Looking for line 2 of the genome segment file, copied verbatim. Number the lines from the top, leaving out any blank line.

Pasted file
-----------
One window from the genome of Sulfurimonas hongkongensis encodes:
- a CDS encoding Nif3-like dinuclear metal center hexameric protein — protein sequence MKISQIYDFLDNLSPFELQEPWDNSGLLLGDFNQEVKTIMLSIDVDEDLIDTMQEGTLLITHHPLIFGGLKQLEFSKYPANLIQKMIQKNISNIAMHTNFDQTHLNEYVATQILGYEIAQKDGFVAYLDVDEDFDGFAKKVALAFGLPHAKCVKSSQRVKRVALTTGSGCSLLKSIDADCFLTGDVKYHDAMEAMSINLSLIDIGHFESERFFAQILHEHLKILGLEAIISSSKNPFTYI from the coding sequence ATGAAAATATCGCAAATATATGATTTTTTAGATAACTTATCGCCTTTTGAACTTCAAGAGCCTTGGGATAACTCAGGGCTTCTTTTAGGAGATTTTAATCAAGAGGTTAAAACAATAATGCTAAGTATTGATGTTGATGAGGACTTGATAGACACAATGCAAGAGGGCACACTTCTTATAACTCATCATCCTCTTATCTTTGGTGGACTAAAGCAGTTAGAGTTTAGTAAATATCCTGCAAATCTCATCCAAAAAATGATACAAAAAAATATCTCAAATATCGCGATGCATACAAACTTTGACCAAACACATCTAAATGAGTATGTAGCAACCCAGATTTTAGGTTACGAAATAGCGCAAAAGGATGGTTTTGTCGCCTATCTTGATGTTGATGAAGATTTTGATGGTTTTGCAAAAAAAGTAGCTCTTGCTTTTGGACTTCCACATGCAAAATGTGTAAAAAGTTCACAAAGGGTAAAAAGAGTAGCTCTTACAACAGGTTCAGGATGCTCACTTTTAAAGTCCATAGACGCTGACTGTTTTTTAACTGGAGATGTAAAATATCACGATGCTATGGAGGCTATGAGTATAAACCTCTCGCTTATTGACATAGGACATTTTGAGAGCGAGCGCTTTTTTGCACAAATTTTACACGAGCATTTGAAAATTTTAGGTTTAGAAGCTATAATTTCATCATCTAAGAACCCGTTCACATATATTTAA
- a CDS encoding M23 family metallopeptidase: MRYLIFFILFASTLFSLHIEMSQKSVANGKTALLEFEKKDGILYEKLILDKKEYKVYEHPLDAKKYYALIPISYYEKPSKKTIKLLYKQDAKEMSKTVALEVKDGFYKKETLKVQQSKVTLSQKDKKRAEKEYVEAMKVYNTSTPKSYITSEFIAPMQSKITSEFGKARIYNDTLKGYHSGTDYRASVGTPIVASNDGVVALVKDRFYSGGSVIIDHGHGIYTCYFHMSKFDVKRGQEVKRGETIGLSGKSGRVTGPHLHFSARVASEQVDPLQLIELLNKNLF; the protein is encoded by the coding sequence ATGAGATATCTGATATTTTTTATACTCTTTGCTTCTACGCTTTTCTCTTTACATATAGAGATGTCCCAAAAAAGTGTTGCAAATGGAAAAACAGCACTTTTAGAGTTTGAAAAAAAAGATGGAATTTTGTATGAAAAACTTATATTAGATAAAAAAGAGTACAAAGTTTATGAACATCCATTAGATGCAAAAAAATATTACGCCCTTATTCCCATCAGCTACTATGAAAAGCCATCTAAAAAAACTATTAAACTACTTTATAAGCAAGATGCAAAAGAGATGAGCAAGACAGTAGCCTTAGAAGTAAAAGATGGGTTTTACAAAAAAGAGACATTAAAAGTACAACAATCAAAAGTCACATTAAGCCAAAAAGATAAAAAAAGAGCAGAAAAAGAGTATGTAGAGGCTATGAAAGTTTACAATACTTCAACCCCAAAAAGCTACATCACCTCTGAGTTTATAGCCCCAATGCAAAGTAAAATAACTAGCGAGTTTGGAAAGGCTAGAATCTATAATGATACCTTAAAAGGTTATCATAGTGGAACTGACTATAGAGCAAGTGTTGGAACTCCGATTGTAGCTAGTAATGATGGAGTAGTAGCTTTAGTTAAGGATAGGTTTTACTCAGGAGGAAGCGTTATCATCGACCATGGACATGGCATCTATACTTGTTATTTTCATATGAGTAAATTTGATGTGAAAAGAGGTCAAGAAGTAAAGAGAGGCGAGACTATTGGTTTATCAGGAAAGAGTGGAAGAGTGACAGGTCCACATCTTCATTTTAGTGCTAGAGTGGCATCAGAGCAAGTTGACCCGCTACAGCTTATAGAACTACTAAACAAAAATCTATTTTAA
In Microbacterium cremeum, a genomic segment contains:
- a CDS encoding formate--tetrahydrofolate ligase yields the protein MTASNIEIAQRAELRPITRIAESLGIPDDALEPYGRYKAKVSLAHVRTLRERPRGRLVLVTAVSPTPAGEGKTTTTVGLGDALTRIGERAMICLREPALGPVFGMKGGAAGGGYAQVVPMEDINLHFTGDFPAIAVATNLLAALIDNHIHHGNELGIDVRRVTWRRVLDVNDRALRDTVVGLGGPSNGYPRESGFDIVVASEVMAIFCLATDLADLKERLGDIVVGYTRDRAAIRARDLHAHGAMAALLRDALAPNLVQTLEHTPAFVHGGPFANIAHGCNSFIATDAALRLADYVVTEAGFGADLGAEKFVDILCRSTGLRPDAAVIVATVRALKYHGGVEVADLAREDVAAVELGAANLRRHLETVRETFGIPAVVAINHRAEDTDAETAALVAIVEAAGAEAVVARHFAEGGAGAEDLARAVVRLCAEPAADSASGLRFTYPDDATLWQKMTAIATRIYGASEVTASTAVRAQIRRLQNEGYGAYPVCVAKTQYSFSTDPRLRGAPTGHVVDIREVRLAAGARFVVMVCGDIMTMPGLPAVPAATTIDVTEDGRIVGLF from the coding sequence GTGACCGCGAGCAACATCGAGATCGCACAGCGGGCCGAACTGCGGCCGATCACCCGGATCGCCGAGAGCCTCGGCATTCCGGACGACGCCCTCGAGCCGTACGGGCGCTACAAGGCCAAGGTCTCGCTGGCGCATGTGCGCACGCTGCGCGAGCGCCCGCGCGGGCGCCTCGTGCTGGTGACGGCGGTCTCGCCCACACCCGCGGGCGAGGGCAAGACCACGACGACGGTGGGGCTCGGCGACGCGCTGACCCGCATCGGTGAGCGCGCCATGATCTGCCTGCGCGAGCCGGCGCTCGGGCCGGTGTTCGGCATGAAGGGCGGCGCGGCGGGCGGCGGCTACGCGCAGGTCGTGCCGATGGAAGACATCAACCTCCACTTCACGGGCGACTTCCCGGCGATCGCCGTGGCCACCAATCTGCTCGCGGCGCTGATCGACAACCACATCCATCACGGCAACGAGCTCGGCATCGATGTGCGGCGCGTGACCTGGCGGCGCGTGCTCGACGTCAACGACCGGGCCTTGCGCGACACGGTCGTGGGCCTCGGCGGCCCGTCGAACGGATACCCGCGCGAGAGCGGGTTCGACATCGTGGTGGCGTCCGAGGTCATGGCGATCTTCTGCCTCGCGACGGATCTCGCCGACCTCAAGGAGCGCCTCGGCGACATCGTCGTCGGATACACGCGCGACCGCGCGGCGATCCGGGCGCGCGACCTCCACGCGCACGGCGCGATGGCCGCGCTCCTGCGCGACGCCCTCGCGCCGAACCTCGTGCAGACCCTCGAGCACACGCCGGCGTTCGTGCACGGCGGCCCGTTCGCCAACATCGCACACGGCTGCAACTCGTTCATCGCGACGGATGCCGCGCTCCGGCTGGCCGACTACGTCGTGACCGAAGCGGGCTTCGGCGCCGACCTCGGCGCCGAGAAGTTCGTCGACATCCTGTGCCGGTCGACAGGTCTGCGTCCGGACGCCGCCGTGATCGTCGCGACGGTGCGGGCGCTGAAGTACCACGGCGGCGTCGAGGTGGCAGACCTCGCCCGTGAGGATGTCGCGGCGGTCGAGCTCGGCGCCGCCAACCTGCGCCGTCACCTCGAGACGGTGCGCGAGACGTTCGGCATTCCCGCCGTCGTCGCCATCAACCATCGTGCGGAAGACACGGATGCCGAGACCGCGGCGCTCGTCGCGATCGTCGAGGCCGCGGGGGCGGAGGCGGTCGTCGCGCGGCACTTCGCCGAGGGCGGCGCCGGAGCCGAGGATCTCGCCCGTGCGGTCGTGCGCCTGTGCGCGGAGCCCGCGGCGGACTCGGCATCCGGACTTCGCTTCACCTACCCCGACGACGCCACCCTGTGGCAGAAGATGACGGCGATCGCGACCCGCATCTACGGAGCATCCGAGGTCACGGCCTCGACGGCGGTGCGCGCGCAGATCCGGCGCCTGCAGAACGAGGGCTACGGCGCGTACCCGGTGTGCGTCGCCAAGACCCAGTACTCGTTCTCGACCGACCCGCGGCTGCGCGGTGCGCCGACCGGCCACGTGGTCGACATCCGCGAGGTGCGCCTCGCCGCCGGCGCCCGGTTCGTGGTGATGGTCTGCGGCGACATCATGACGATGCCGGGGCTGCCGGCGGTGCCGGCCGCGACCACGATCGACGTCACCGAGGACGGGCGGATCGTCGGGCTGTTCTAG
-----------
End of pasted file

- a CDS encoding Nif3-like dinuclear metal center hexameric protein — protein sequence MKISQIYDFLDNLSPFELQEPWDNSGLLLGDFNQEVKTIMLSIDVDEDLIDTMQEGTLLITHHPLIFGGLKQLEFSKYPANLIQKMIQKNISNIAMHTNFDQTHLNEYVATQILGYEIAQKDGFVAYLDVDEDFDGFAKKVALAFGLPHAKCVKSSQRVKRVALTTGSGCSLLKSIDADCFLTGDVKYHDAMEAMSINLSLIDIGHFESERFFAQILHEHLKILGLEAIISSSKNPFTYI from the coding sequence ATGAAAATATCGCAAATATATGATTTTTTAGATAACTTATCGCCTTTTGAACTTCAAGAGCCTTGGGATAACTCAGGGCTTCTTTTAGGAGATTTTAATCAAGAGGTTAAAACAATAATGCTAAGTATTGATGTTGATGAGGACTTGATAGACACAATGCAAGAGGGCACACTTCTTATAACTCATCATCCTCTTATCTTTGGTGGACTAAAGCAGTTAGAGTTTAGTAAATATCCTGCAAATCTCATCCAAAAAATGATACAAAAAAATATCTCAAATATCGCGATGCATACAAACTTTGACCAAACACATCTAAATGAGTATGTAGCAACCCAGATTTTAGGTTACGAAATAGCGCAAAAGGATGGTTTTGTCGCCTATCTTGATGTTGATGAAGATTTTGATGGTTTTGCAAAAAAAGTAGCTCTTGCTTTTGGACTTCCACATGCAAAATGTGTAAAAAGTTCACAAAGGGTAAAAAGAGTAGCTCTTACAACAGGTTCAGGATGCTCACTTTTAAAGTCCATAGACGCTGACTGTTTTTTAACTGGAGATGTAAAATATCACGATGCTATGGAGGCTATGAGTATAAACCTCTCGCTTATTGACATAGGACATTTTGAGAGCGAGCGCTTTTTTGCACAAATTTTACACGAGCATTTGAAAATTTTAGGTTTAGAAGCTATAATTTCATCATCTAAGAACCCGTTCACATATATTTAA